"Headbangers Ball" is back with a vengeance over at MTV2, where host Jose Mangin gives metalheads their weekly dose of heavy riffs and thrashing vocals. And each week we'll dive into the show for some metal immersion therapy and come back to you with the five most face-melting moments for metal purists and noobs alike.
This week's episode of "Headbangers Ball" kicked off with the premiere of the scorching "Scissors" by Emery, before Jose's first New Jersey dispatch from the Summer Slaughter Tour, described as the Most Extreme Tour of the Year. Judging by the blood dripping from our ears after this week's installment, we'll agree with that claim. Commence the melting of faces:
1. Don't judge a book by its cover. Or a band by its homicidal moniker.
2. Pectoral demon tattoo? Pectoral demon tattoo.
Don't let the PBR and stupid hat fool you, Lonestar Carrigan of Darkest Hour is no shoe-gazing indie wuss. Just check out his Ozzy-inspired ink. Plus, the guy's like a real life Brick Tamland: he doesn't just "love lamp," he gives it a name and fondles it.
3. Six Feet Under: Unlikely precursor to Willow Smith's "Whip My Hair"?
There are dreadlocks, then there are the hair ropes on Six Feet Under frontman Chris Barnes' head. Watch him sling his mega-dreads like so many Indiana Jones whips in the video for "Seed of Filth." We're willing to bet the "Six Feet" in the name "Six Feet Under" comes from the dreads. See, not so scary after all.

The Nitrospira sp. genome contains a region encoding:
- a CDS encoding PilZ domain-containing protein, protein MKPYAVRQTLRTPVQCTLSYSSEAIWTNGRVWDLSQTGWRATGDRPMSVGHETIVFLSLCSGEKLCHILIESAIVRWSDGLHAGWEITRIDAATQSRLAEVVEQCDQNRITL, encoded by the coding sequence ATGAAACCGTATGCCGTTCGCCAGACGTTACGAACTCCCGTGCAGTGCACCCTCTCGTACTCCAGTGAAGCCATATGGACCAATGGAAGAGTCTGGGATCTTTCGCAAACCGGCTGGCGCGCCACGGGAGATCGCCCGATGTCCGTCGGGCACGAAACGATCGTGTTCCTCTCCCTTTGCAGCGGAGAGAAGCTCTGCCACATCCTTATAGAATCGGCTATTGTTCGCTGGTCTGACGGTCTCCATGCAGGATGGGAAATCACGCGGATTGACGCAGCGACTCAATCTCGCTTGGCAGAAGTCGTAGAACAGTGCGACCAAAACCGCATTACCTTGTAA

4. You haven't partied until you've kicked out a windshield while rocking out to Six Feet Under
Drummer Kevin Talley gives us some Metal Martha Stewart action: Take one part steel toe boot, one part windshield and Six Feet Under. Bake near open flame for about an hour. Behold, one broken windshield casserole and, thus, one unforgettable party.
5. Can voices have bipolar disorder?
Go listen to Barnes in the video for "Shadow of the Reaper." Now listen to him speak to Jose. He's the Dr. Jekyll and Mr. Hyde of voices. Not to mention, if we shredded our vocal chords like that, we'd only be able to communicate like Ned from "South Park" at this point.